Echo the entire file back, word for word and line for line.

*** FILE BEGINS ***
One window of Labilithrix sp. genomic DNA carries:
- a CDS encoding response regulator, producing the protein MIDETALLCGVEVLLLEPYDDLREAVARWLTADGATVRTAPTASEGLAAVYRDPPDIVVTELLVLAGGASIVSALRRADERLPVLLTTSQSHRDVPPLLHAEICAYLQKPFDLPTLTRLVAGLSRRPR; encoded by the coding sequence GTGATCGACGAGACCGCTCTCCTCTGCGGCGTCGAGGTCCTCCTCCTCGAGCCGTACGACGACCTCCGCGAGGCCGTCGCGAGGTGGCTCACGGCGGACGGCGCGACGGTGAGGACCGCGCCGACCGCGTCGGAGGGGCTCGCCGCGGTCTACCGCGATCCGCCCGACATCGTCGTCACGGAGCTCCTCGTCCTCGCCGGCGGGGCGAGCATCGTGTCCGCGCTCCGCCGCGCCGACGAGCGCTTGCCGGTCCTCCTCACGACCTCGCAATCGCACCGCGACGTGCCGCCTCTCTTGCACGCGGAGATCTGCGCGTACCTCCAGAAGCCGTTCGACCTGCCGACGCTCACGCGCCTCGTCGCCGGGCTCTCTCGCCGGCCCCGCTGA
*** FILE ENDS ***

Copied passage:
One window of Labilithrix sp. genomic DNA carries:
- a CDS encoding response regulator, producing the protein MIDETALLCGVEVLLLEPYDDLREAVARWLTADGATVRTAPTASEGLAAVYRDPPDIVVTELLVLAGGASIVSALRRADERLPVLLTTSQSHRDVPPLLHAEICAYLQKPFDLPTLTRLVAGLSRRPR; encoded by the coding sequence GTGATCGACGAGACCGCTCTCCTCTGCGGCGTCGAGGTCCTCCTCCTCGAGCCGTACGACGACCTCCGCGAGGCCGTCGCGAGGTGGCTCACGGCGGACGGCGCGACGGTGAGGACCGCGCCGACCGCGTCGGAGGGGCTCGCCGCGGTCTACCGCGATCCGCCCGACATCGTCGTCACGGAGCTCCTCGTCCTCGCCGGCGGGGCGAGCATCGTGTCCGCGCTCCGCCGCGCCGACGAGCGCTTGCCGGTCCTCCTCACGACCTCGCAATCGCACCGCGACGTGCCGCCTCTCTTGCACGCGGAGATCTGCGCGTACCTCCAGAAGCCGTTCGACCTGCCGACGCTCACGCGCCTCGTCGCCGGGCTCTCTCGCCGGCCCCGCTGA